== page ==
Hope this helps and wishing you the best of luck on earning that degree!

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So, I have no experience with your initial request, but I can offer something on the flip side. It may not be helpful to you, but I do believe it could help someone in the future. I have not yet gotten to finish college. I went for, wait for it: Physics, Graphic Design. Business Management, and MIS Management. I wish that I'd gone back for Physics and finished with a master's and/or higher in Astrophysics at Oxford. That was always my dream. Alas, I have a spawn now, so that's not possible right now, or really for quite some time (financially speaking, as well as making time). I guess my point is that you should do what your gut and your heart tell you. They tend be pretty understanding of what you really want, if you may not. Best of luck!

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Heeeey!

 

So I'm currently a first year PhD student, having started in September, so I kind of know what you're going through.

 

What these guys said above about having a (or several) backups is incredibly important, particularly if you're looking to do your PhD in a specific area. 

 

I think if you are looking to do it at a specific university, it's best to contact the lead supervisor. Me being a massive nerd of all Neurosciences (and having never done a Masters), I matched requirements on paper for Cambridge University's PhD program. Which sounds wonderful, right? Anyway, I contacted the supervisor via email, asking more about it, because my background is in Optics and this project was on Ophthalmic Neuro (which is linked in a way), and I mentioned I had the degree entry requirements and additional work experience as an optometrist. He went on to tell me the project would heavily involve molecular sciences (definitely not my cup of tea!), but my point is, find out what the supervisors expect of you first and find out what kind of team you would be working with (do you have a secondary supervisor just in case? Do they have good links to a lab or hospital? Is any work currently being carried out in a similar research field? etc)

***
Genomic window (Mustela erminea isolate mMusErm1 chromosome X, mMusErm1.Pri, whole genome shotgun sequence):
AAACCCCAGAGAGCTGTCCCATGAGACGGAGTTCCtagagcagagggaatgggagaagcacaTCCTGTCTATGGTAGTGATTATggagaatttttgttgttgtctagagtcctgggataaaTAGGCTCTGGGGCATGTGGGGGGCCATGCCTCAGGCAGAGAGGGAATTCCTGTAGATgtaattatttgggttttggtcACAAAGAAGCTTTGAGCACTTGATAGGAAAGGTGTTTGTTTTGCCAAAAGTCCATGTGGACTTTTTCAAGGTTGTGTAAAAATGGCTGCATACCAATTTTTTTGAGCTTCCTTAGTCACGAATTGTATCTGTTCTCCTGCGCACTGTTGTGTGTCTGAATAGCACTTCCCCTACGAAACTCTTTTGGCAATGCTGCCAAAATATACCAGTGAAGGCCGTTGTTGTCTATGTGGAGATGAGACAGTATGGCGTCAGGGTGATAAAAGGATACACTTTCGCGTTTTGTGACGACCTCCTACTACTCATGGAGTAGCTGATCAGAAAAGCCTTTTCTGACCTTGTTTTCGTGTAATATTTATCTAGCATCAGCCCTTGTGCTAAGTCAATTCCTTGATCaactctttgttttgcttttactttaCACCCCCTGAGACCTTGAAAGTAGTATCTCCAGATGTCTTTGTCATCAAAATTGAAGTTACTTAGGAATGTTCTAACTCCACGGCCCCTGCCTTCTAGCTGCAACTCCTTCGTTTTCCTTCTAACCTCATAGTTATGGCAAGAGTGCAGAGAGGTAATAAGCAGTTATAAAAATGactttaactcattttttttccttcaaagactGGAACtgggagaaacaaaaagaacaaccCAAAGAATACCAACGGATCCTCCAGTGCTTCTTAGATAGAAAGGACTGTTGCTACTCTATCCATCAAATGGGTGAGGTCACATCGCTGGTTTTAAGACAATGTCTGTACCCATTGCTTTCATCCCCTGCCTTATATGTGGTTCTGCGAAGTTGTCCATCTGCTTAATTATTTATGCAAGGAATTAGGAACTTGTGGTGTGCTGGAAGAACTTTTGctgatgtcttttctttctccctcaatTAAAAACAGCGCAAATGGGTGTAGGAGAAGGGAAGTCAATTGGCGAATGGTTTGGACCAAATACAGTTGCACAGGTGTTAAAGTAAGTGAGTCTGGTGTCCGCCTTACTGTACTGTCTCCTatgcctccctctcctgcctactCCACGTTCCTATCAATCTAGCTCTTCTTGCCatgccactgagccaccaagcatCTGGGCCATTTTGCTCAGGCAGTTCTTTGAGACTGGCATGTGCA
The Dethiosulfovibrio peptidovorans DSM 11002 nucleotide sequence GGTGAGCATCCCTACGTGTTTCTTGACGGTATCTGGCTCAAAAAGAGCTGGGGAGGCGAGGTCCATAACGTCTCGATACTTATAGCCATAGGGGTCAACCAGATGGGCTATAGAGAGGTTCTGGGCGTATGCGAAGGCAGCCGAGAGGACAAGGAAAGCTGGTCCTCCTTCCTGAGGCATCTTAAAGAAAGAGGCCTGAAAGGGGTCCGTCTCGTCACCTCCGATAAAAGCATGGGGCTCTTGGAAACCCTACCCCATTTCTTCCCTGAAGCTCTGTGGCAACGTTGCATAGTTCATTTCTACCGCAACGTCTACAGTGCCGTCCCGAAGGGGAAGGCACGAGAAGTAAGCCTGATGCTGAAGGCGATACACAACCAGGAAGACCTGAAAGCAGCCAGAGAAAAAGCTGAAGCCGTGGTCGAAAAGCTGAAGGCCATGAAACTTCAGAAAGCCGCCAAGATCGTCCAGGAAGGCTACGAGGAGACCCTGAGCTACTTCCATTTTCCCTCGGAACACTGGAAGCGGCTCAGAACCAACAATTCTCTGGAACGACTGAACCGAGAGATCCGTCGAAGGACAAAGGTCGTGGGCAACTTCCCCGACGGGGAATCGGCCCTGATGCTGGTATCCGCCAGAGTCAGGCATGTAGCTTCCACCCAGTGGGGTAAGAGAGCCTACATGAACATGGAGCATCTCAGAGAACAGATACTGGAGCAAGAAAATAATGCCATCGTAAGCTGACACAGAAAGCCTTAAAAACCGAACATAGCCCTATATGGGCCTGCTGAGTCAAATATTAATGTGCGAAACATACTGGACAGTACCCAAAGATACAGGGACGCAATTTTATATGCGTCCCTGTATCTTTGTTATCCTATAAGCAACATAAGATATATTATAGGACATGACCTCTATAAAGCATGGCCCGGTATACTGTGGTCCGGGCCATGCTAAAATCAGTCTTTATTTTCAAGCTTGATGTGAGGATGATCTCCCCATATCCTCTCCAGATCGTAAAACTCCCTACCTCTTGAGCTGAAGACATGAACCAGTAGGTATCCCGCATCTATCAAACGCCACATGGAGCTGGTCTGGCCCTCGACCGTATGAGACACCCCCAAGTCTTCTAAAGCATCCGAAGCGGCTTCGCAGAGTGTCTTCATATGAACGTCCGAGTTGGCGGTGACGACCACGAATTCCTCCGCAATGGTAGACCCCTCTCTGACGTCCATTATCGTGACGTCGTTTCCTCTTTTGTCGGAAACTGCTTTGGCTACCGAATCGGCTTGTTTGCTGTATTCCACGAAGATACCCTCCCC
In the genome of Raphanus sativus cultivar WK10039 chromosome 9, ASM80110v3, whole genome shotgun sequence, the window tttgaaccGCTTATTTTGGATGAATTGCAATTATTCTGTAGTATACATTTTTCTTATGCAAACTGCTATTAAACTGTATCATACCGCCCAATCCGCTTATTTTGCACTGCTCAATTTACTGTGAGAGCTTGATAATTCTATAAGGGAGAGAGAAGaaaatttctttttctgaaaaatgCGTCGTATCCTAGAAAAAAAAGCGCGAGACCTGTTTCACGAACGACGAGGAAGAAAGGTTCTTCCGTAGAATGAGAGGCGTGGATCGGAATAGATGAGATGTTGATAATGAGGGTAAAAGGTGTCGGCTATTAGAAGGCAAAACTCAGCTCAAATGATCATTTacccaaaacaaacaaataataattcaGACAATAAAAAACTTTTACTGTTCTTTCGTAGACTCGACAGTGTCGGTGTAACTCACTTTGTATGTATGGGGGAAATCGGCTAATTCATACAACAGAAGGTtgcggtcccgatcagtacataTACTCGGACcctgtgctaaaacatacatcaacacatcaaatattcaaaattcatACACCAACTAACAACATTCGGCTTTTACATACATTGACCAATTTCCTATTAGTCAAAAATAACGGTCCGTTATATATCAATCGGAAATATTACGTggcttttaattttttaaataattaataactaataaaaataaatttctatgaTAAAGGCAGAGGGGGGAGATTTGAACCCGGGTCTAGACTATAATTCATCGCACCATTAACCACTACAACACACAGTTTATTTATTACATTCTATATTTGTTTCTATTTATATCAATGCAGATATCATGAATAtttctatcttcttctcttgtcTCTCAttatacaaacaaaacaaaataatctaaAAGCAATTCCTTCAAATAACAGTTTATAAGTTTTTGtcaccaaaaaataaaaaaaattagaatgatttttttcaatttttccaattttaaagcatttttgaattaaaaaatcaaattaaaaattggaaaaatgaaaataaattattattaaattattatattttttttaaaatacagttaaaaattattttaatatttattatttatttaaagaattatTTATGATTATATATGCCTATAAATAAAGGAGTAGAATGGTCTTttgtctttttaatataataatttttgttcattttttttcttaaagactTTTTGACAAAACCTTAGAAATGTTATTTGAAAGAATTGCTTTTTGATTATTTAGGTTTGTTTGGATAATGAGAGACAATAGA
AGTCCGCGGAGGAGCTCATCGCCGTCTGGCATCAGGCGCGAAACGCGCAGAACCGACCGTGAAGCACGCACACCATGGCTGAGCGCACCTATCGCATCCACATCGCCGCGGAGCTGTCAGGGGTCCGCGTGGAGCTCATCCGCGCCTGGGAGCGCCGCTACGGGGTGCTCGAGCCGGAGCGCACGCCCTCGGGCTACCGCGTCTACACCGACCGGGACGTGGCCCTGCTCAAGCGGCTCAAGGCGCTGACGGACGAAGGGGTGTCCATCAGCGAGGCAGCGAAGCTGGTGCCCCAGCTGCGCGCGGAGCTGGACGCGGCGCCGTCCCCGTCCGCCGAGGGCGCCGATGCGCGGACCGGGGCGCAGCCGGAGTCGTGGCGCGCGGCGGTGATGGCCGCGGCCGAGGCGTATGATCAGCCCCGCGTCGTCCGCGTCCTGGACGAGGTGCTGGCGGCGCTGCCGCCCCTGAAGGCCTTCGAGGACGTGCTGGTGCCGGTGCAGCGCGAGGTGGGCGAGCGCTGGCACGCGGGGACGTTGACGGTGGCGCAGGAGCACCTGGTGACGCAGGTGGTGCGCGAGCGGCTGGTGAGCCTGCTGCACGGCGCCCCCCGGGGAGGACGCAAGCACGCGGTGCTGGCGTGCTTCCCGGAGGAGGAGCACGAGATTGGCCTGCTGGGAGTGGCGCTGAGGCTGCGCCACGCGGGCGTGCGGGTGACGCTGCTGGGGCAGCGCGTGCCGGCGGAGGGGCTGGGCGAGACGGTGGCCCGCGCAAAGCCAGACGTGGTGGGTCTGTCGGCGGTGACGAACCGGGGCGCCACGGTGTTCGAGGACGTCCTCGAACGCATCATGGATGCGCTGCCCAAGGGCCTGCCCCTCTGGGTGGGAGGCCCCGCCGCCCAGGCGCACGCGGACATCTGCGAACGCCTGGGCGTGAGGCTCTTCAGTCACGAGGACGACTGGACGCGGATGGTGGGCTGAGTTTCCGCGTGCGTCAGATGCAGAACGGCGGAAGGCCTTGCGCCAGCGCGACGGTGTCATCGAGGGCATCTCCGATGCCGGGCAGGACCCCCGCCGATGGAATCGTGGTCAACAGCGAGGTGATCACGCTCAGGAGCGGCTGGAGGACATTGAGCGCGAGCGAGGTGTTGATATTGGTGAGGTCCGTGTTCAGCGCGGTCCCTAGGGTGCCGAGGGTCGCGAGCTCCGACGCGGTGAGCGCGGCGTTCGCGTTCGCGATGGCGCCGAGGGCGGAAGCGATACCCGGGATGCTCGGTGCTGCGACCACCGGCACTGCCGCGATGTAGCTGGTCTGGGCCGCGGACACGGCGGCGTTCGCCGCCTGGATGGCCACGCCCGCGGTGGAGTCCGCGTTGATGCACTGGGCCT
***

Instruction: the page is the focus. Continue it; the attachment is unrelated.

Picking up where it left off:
If I'd gone on to apply, and been accepted, I would have hated it because I despise molecular level science but I never would have been aware of how in depth it would be had I not queried it. Your PhD has to be in an area of interest for you as you'll be researching and contributing something brand new to the field of research, and 3-5 years full time in a lab/office is actually a very long time. On top of that, it will end up becoming your specialism - people will ask you to present your research, to lecture, to get involved in conferences, to collaborate in further research in the same field. Essentially if you don't like it, and can't stand it, your whole career is likely to still be heavily influenced by it unless you have a career change. So choose something that interests you because reading a thousand or more journals on a subject you aren't keen on will really make the PhD harder than it already is. 

 

And also, good luck! 

Edited by Kirjava

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Ahh thanks everyone ❤️

 

Application deadlines are looming/have loomed, and I think I have made good choices mainly. Hopefully enough that I'll be able to get a good place somewhere I'll enjoy :)